Kamloops this Week

B.C. woman who set kids on fire granted day parole

Donna Hysop is serving a life sentence after being convicted of second-degree murder and attempted murder

  • Apr. 17, 2018 11:39 a.m.

Kamloops this Week

A Kamloops woman who more than 20 years ago set fire to her two young children — killing her five-year-old daughter and leaving her three-year-old son disfigured and seriously injured — has been granted day parole despite continually maintaining her innocence while behind bars.

Donna Hysop, 50, is serving a life sentence after being convicted of second-degree murder and attempted murder stemming from the attacks in a Juniper Ridge townhouse on March 18, 1997.

The Parole Board of Canada cited Hysop’s refusal to accept responsibility for the incident in denying her request for unescorted temporary absences in December, but has now granted her day parole — meaning she must return to her halfway house each night.

Parole officials also noted “recent concerning behaviour” on Hysop’s file. In January, she became involved in a physical altercation with a fellow inmate. Both were determined to have been “instigators,” according to parole documents.

The documents also touch on Hysop maintaining her innocence and minimizing her role in the arson attacks on her kids.

“File content indicates you may never accept full responsibility for your offending and have not done so for 20 years,” the documents read, noting a clinical report found Hysop’s “claim of innocence and her inability to accept responsibility” were not risk factors for future offending.

“I consider your risk of violence to be relatively low to very low while in custody and I consider your risk, if released to the community, to be relatively low,” the report read.

The report was prepared in December, a month before Hysop got into an altercation while in custody.

“Your denial today is aligned with your denial over the years,” the parole documents state, noting Hysop has “demonstrated no discernible remorse.”

“The gravity of the index offence is indescribable — the death of an innocent child and the permanent harm caused to another is on the most extreme end of severity. The victims have been steadfast in their attendance at hearings and their belief that you ought not to be released. They have indicated they need safeguards put in place to protect them from further harm should you be released.”

While on day parole, Hysop will reside at a halfway house in the Lower Mainland. She will be under conditions prohibiting her from having any contact with victims or victims’ families, including on social media, and will not be allowed within a 100-kilometre radius of the community in which her son now lives.

Hysop will also be barred from being in a position of trust with regard to any child under 14 and must take regular counselling.

Hysop was convicted based largely on confessions she made in the presence of police, firefighters and neighbours. In court, she said her comments were taken out of context.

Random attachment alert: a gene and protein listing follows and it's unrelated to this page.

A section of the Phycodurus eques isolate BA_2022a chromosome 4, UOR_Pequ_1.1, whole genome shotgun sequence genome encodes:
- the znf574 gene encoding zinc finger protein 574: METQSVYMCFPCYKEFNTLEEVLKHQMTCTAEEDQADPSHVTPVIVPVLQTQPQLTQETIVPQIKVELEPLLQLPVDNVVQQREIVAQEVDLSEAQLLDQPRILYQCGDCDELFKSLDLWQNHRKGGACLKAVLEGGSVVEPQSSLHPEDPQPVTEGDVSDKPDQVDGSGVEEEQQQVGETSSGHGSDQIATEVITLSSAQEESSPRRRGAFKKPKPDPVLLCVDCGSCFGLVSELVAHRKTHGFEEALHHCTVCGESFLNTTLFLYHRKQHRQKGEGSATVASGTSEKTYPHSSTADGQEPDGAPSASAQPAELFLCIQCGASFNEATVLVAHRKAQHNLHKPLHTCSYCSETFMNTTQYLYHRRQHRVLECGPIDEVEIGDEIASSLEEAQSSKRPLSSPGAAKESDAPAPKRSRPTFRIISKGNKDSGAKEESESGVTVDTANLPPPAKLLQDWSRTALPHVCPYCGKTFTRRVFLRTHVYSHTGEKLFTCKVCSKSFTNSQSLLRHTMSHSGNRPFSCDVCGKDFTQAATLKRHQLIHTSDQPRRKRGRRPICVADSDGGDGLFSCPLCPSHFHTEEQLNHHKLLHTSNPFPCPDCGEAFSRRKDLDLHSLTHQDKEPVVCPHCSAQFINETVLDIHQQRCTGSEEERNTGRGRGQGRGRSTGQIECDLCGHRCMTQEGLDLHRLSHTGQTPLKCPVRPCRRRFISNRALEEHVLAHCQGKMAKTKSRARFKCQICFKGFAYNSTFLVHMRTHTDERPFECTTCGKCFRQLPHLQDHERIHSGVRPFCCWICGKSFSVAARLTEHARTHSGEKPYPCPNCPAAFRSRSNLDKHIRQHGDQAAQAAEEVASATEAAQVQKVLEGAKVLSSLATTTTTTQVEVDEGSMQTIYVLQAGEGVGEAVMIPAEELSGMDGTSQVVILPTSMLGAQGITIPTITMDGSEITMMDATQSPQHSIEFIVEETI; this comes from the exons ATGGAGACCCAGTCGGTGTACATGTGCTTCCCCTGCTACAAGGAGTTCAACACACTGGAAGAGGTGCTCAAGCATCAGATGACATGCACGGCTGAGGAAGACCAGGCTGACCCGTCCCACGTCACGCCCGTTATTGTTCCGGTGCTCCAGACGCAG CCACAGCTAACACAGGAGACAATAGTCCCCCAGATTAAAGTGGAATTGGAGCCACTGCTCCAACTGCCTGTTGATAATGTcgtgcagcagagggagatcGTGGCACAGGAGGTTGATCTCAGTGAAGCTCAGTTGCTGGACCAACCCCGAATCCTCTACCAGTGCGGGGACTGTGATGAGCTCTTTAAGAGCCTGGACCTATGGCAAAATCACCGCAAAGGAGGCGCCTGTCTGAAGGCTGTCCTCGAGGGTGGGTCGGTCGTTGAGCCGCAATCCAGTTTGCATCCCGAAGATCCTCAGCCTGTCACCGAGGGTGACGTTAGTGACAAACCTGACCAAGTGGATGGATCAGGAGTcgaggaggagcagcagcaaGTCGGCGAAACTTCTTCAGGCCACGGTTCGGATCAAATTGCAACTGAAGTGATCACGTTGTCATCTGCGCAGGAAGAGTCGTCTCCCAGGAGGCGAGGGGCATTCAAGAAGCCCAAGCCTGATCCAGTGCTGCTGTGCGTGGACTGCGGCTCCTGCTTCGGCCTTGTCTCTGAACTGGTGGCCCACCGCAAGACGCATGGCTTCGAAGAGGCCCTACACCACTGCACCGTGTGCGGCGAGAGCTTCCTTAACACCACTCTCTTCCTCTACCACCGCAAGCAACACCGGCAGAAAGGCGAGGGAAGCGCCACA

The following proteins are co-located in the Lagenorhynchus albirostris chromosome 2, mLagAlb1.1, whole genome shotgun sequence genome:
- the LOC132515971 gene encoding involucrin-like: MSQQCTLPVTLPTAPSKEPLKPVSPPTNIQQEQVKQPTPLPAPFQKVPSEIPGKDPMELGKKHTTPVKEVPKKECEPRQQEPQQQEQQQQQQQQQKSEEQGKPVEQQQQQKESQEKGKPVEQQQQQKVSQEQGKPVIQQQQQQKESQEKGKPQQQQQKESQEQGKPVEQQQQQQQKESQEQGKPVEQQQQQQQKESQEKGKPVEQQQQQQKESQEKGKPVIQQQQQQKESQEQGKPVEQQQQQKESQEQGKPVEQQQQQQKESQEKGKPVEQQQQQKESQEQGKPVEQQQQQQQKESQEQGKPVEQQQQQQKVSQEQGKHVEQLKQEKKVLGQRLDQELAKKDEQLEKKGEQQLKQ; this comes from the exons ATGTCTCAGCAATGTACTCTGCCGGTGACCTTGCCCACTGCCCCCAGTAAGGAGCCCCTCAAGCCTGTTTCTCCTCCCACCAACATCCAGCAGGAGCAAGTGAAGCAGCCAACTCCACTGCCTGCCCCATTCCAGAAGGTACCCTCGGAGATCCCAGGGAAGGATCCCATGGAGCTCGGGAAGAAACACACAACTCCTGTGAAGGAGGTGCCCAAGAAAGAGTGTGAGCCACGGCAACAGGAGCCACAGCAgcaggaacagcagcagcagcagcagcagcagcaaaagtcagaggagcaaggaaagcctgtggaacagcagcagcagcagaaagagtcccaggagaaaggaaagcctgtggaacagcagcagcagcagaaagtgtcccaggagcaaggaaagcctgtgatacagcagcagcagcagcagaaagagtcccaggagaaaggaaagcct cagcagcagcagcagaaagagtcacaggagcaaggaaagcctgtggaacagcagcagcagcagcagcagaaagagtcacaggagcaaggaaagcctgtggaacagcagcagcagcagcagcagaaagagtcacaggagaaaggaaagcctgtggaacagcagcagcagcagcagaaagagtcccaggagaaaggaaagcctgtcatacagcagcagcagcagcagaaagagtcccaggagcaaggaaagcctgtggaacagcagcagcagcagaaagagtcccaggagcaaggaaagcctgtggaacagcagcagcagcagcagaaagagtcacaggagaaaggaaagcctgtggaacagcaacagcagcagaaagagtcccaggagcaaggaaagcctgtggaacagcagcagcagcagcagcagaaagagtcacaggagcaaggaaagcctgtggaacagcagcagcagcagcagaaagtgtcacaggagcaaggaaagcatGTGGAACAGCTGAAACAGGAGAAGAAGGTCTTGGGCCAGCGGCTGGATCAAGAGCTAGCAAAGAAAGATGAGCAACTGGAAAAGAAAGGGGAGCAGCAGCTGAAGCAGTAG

She has been eligible for parole since 2008, but has had previous requests turned down.

Hysop’s parole status will be reviewed in six months.

Like us on Facebook and follow us on Twitter.

Just Posted

B.C. turns up the heat

Environment Canada has issued a special weather statement for most the province due to high temperatures

MARS Wildlife Rescue offers some tips on keeping hummingbird feeders clean

Mould from dirty hummingbird feeders can be fatal

30 degrees and warmer forecasted with heat wave in B.C.

The weather could stay well into next week, according to Environment Canada

‘Daddy bonus’ common in B.C. workplaces, study finds

UBC researchers say dads don’t have to be number one in the office to get a raise

Northern Health Authority expands medical bus use

Over 60 or have mobility challenges? You can now travel on Northern Connections.

Homeless people living on ‘Surrey Strip’ move into modular housing

BC Housing says 160 homeless people are being moved into temporary Whalley suites from June 19 to 21

Mosquitoes out in full force already? Blame the weather

But a B.C. mosquito expert says the heat wave will help keep the pests at bay

Man pleads not guilty in 1987 slayings of Vancouver Island couple

William Talbott of SeaTac was arraigned Tuesday in Snohomish County Superior Court

New GOP plan: Hold kids longer at border – but with parents

Move would ease rules that limit how much time minors can be held with their parents

Without a big data strategy, Canadians at risk of being ‘data cows’

Presentation said artificial intelligence could give Facebook and Amazon even more power

Five B.C. families stuck in Japan as Canada refuses visas for adopted babies

Lawyer points to change in American policy around adoptions from Japan

It may be ‘lights, camera, action!’ for talented B.C. doctor

Rob Forde is waiting to hear if he’ll become The Basement Doctor in his own reality show

Police find capsized boat near Tofino, 3 men still missing

Five men were aboard the boat when it sank off Vancouver Island early Monday morning

Former B.C. gangster arrested for drug operation in India

Jimi Sandhu, deported in 2016, accused of owning drug-manufacturing facility

Most Read